Lehigh is known as a prestigious and selective institution, but since the university’s founding in 1865, it has never been as diverse as it is now.
These changes to the student profile have been documented in The Brown and White headlines since the paper was formed in 1894. The university has come a long way from its initial founding by Asa Packer, who donated $500,000 to create a university in the Lehigh Valley.
The initial purchase of 57 acres of land on Bethlehem’s South Mountain was an investment in a vision of education. But shortly after the university opened its doors, changes and decisions were made about who to accept.
Ilhan Citak, Archives and Special Collections librarian, said although the university was less diverse in the past, Lehigh was one of the first schools in the U.S. to accept Chinese students in 1879.
Though the international portion of the student body has expanded, Chinese students were one of the first minority groups to appear on Lehigh’s campus.
Because The Brown and White was nonexistent when this change to the school occurred, little media documentation of this event is available.
Director of Admissions Bruce Bunnick said Lehigh continues to advance its efforts to reach out to a variety of geographic sectors outside of the Northeast. International students have been the target of many “grow the student body” initiatives over the years.
Another major change to the university, heavily documented by The Brown and White, was the decision to make Lehigh’s undergraduate student body coeducational in 1971.
On March 13, 1970, The Brown and White printed a letter from M.J. Rathbone, the president of the Board of Trustees, for Lehigh alumni to read in Vol. 81, No.39 issue.
Rathbone stated that alumni were concerned over the decision for the university to possibly become coeducational and wrote his letter to assure the stakeholders that this was the right decision.
“I wish to assure you that our policy and our decisions are firmly based on the proposition that Lehigh’s top-flight reputation in engineering and science must be preserved and enhanced,” he said in the issue.
Rathbone cited the addition of women as a vital way to uphold Lehigh’s reputation of being a premier university and didn’t think that this reputation could continue to be accomplished without women.
Heather Rodale, ’74, ’76G, ’05P, was a part of one of the first classes at Lehigh to include women. She said the university provided significant counseling and opened an office for women during this transition. However, she said being a minority forced her to be strong in the presence of her male classmates.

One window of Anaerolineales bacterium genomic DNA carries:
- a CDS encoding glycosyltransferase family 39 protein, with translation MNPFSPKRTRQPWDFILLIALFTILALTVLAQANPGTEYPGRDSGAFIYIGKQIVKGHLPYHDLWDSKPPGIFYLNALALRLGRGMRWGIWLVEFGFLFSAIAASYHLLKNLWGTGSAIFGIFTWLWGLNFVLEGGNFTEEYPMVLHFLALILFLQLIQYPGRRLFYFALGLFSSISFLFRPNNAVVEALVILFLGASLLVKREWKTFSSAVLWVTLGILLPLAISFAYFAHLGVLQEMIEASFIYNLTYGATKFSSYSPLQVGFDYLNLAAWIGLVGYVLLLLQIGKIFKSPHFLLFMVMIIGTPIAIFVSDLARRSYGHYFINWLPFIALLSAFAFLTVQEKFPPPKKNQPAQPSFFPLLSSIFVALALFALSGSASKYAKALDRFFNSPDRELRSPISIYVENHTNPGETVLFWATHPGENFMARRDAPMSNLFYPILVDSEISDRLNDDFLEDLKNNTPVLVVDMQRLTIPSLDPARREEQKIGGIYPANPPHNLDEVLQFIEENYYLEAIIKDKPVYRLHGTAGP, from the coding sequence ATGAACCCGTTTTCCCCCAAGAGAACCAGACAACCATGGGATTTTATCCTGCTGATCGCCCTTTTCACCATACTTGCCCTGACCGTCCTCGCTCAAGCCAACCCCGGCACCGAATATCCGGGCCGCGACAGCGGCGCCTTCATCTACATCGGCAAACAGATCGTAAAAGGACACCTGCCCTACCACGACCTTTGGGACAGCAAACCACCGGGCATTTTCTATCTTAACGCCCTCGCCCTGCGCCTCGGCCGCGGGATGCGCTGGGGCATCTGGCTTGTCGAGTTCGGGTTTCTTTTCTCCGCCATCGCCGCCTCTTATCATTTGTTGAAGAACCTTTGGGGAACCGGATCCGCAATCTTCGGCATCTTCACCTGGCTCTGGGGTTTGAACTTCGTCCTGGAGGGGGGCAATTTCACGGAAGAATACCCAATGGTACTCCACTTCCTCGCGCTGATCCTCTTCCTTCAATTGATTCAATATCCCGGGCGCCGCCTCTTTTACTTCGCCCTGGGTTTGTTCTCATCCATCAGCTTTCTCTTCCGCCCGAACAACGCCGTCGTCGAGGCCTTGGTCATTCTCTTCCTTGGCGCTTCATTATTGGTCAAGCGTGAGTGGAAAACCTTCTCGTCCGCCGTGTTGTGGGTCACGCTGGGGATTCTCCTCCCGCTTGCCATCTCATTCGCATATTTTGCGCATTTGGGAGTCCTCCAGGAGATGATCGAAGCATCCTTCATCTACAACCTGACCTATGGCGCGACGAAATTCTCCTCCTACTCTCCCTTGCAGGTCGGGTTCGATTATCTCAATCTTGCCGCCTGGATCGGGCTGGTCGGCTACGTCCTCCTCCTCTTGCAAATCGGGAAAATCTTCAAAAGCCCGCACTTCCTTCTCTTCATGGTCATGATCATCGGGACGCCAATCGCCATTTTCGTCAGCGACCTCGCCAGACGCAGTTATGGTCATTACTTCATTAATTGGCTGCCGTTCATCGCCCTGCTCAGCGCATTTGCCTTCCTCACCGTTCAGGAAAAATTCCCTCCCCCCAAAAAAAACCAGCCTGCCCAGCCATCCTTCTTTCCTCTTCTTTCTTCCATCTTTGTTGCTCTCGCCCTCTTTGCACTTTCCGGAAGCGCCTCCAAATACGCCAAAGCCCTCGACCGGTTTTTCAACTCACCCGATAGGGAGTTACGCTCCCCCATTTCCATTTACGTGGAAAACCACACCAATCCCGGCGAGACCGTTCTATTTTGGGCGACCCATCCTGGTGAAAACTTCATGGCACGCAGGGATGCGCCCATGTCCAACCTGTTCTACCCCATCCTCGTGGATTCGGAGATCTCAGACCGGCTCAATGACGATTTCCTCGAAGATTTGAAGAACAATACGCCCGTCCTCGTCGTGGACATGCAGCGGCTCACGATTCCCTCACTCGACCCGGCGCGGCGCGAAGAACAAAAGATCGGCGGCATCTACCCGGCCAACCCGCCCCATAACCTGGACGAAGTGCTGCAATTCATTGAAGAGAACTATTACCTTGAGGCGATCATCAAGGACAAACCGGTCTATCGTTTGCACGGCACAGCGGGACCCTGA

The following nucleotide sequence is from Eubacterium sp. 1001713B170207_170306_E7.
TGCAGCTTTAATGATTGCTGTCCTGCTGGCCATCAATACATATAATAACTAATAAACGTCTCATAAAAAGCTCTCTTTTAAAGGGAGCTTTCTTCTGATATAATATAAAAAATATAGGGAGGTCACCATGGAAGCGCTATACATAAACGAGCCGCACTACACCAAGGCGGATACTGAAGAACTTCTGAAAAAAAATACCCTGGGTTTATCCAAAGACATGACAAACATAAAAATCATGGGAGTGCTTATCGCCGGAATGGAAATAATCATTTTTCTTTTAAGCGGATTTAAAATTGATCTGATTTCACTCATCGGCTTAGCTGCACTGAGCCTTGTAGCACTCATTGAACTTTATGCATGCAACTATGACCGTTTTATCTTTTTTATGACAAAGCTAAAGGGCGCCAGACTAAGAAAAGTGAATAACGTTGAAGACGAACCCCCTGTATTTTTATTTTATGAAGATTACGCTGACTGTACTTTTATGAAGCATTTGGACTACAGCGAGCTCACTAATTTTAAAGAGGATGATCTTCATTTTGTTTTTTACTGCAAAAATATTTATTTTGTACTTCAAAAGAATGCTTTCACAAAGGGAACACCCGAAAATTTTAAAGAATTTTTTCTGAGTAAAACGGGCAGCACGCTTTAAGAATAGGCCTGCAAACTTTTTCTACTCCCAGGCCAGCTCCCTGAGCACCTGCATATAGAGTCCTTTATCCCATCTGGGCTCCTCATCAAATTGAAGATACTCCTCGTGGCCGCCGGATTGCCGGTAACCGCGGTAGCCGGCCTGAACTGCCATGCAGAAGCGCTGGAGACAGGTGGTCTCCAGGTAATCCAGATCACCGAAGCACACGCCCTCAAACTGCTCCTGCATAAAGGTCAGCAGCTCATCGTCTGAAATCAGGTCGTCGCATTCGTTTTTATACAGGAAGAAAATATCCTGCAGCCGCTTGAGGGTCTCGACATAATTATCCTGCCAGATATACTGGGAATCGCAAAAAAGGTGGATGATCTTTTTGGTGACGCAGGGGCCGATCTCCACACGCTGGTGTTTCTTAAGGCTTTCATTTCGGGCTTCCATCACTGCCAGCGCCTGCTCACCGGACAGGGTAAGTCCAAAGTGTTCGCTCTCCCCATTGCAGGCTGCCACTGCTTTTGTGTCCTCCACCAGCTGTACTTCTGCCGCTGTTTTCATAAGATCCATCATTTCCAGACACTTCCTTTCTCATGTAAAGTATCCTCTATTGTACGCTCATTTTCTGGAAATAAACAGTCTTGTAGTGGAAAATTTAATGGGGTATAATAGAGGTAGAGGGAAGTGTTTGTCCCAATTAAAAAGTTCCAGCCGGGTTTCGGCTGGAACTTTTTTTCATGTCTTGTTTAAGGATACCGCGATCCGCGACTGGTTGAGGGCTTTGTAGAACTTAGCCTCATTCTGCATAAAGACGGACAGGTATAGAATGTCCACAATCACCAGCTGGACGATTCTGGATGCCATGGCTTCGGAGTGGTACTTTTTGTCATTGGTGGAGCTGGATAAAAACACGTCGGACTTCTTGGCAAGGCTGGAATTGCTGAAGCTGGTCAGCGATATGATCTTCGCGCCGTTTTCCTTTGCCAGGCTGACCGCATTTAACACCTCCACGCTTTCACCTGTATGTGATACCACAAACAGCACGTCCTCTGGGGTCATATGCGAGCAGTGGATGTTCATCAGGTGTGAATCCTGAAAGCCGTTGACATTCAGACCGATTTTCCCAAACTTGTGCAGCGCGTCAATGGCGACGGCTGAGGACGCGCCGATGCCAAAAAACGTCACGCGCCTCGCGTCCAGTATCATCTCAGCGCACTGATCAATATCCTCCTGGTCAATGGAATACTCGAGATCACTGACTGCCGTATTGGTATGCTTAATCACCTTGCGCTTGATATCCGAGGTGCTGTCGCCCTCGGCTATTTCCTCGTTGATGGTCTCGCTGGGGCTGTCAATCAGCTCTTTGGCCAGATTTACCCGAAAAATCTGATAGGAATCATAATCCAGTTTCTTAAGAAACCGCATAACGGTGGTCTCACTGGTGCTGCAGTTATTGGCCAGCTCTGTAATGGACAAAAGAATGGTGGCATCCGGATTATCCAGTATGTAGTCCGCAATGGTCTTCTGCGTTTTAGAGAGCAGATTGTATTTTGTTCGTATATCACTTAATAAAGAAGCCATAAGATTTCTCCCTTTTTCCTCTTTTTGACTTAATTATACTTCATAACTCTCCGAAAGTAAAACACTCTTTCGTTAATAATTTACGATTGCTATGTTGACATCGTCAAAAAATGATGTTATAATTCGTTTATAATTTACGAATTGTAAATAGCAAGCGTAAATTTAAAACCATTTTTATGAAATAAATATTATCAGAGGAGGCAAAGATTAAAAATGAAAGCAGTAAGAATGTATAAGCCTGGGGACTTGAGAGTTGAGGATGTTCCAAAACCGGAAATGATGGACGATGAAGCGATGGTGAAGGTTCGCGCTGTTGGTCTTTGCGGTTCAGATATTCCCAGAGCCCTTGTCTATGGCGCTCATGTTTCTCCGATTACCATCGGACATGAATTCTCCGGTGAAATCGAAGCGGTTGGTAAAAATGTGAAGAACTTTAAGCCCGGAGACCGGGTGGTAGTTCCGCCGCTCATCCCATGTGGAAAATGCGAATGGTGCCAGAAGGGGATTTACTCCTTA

“I think one of the reasons women became leaders at Lehigh were because we were so independent,” Rodale said.
Looking back on the decision to add women to the undergraduate body, Bunnick said this decision was a “necessary step” for Lehigh to take at the time.
Rodale said that she felt on her own in a class of about 50, but the current female undergraduate population enjoys a male to female ratio of 56 percent to 44 percent.
Rebecca Grady, ’21, is majoring in civil engineering and computer science. She said being a woman in the engineering school has given her the opportunity to explore a path predominantly followed by men.
“Without the addition of women at Lehigh, people like me would be missing out on some of the best education in the country, especially as a woman in STEM,” Grady said.
The changes in diversity at Lehigh have to do with race and gender, but the shifts in the school’s academic landscape have been significant as well.
“The university’s transition over the last 40 years has been fairly dramatic,” Bunnick said. “We were an all-male, predominantly engineering-based institution and have broadened into a comprehensive research university that places an enormous focus on excellence of undergraduate education.”
The Brown and White has reported the additions of undergraduate and graduate colleges to the university over the years.
Just recently, Lehigh decided to add a College of Health, and this change has been documented as part of The Brown and White’s coverage of the Path to Prominence plan. On Jan. 28, President John Simon announced in an email that Whitney Witt has been named the inaugural dean of the College of Health.